When we took our grandchildren to the apple orchard it reminded me of my favorite way to introduce the idea of sequencing to my Kindergartners. I usually began by introducing the idea of the beginning, middle and end of a story. I began by showing pictures similar to these.
I told the children that I had a story to tell them, and I put the three pictures in a pocket chart or on the floor in front of the children in a mixed up order.
Then I said “I ate up my whole apple, then I ate the first bite and then I picked the apple off of the tree!”
Of course I used a fun tone of voice, that invited the children to correct me – and they always interrupted and said that it was not right. I asked what was wrong and called on a few children. Sometimes they said you have to pick the apple first, sometimes they actually said something about being in the wrong order.
So I would say “Oh, I get it! I picked the apple off the tree, then I ate it all up, then I had the first bite.”
They would correct me again and finally I would retell the story in the right order. I would try to get someone to tell me that the story did not make sense when I told it out of order – if they didn’t say that I would tell them that it did not make sense.
Then I would retell it again, adding the terms, beginning, middle and end – saying “at the beginning of my story I picked an apple off the tree. Then in the middle I took the first bite. At the end of my story I ate it all up.”
Then I would tell them that most stories are like that – they have a beginning and a middle and an ending. I would tell them that we were going to read a story and I wanted them to tell me what happened in the book at the beginning, middle and end. I usually did this the first time using a familiar story, often a fairy tale like the 3 Bears or Little Red Ridinghood.
After using my apple story it was easy for the children to identify beginning, middle and end with clipart of the apple. Sometimes I had them draw a simple picture of each part of the story.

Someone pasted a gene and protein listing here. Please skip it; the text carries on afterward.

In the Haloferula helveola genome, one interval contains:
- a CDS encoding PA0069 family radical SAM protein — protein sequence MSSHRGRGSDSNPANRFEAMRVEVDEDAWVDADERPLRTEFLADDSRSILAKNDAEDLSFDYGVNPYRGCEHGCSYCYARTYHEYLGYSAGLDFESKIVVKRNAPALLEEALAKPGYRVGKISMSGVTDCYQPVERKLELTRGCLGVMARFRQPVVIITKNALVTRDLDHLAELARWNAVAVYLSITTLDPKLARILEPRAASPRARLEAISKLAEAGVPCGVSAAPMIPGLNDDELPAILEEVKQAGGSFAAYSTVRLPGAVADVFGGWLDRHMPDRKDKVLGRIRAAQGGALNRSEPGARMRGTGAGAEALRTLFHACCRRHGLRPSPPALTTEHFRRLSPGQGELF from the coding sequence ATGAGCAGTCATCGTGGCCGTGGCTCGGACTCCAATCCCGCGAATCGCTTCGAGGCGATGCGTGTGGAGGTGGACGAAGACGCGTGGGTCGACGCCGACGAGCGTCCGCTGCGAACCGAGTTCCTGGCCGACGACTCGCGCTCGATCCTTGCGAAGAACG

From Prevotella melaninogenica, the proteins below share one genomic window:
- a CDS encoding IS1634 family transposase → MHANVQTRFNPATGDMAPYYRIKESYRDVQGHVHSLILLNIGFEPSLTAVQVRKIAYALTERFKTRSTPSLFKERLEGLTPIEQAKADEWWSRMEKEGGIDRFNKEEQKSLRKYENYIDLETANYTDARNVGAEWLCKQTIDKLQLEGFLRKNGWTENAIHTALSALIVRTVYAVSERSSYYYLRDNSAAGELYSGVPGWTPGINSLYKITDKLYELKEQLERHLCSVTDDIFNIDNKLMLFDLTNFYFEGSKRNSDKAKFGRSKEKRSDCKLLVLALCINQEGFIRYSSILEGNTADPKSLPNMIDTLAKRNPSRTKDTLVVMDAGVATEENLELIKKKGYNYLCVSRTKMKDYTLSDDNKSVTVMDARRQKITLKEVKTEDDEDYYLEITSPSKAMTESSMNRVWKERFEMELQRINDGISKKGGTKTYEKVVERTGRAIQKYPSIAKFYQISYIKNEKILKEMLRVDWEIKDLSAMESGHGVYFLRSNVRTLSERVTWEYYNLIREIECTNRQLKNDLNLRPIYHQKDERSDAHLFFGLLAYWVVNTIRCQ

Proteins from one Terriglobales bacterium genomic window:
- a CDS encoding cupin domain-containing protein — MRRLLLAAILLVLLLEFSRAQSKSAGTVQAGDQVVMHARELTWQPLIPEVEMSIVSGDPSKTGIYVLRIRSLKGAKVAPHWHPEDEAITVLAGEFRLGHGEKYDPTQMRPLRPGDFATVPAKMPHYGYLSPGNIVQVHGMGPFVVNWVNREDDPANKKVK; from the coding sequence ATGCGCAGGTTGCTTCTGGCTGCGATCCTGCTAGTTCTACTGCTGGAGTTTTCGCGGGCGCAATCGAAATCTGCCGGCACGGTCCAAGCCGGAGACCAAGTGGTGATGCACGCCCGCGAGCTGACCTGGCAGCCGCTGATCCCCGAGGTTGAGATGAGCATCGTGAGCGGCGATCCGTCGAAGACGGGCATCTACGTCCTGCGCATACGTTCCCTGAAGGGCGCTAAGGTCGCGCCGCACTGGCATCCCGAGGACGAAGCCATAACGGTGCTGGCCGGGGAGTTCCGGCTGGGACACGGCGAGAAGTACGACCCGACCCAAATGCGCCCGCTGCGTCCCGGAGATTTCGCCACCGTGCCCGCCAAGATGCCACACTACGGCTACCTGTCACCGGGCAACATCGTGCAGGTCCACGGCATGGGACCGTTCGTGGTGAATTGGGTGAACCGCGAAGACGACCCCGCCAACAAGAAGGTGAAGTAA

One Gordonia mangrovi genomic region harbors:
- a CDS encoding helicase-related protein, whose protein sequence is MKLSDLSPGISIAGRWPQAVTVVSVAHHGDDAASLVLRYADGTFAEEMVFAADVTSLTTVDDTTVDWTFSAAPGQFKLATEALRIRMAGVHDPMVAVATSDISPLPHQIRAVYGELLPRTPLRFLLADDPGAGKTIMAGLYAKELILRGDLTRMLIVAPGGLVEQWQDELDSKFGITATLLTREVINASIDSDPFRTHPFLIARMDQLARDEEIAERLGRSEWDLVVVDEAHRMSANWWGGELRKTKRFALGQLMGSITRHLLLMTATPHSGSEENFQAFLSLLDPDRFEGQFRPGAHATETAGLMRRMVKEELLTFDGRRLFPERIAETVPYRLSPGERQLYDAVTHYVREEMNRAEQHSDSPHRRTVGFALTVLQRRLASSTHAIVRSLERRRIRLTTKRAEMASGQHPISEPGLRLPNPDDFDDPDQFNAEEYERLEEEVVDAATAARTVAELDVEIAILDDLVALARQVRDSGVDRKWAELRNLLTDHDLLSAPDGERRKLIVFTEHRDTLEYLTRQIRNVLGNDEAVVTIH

If my children were ready to draw and/or write more I might give them a folded booklet.
I would run these back to back, adding a title to the front, then fold them to make a booklet 5 1/2 x 8 inches.
If you would like to use this idea for sequencing a story, but not just the beginning, middle and end you could add an apple tree. My story would be something like this:
One day I saw a beautiful apple tree. I picked a delicious looking apple. I took a bite out of the apple. I ate the whole apple and just left the core.
Of course I would mix it up and tell it in the wrong order first.
Here’s another choice if you want longer lines for the children to write on:
I would cut these in half and collate the pages to make horizontal books.
I always found that I needed to explain to the children that there are lots of events that happen in a story. There is usually one beginning and one ending, but lots of things in the middle. They could choose one or two things that happen in the middle of the story.
After introducing the idea of beginning, middle and end, I would usually teach a lesson about events of a story. I used a footprint to symbolize the idea of the events. You could actually draw a simple picture or clipart on each foot and the children could lay them out in the right order. It is fun to let them walk along telling the events – taking a step for each one. Instead of clipart I usually just cut out footprints from construction paper.
You would probably want to enlarge this footprint on a copy machine – or find your own. This one got blurry when I tried to make it bigger.
Choosing the right story to teach sequencing is important because there are a lot of stories that the correct order is not really important. For example, Brown Bear, Brown Bear – there are a lot of characters but they seem to be in random order. You might use a story like that just to teach the idea that a story can have a lot of events. If you are asking them to remember the correct order, try to find a story that makes the sequence easier to remember. In The Napping House the characters get smaller through the story – the Granny, the child, the dog, the cat, the mouse etc. I always pointed this out to the kids as we read and reread the story. In The Mitten – the characters get larger until the last animal. In the Three Bears – the bears went for a walk, Goldilocks came into their house, the bears came home and found her – she ran away.
When I wanted the children to remember the sequence of a story I always read it more than once, and often acted it out or used flannelboard pictures, puppets or magnetic pictures to retell it as a group. Sometimes I just photocopied important pictures from the book itself. You can call on children to come up and sequence the pictures in the right order. When you reread a book many times it helps all children to be successful.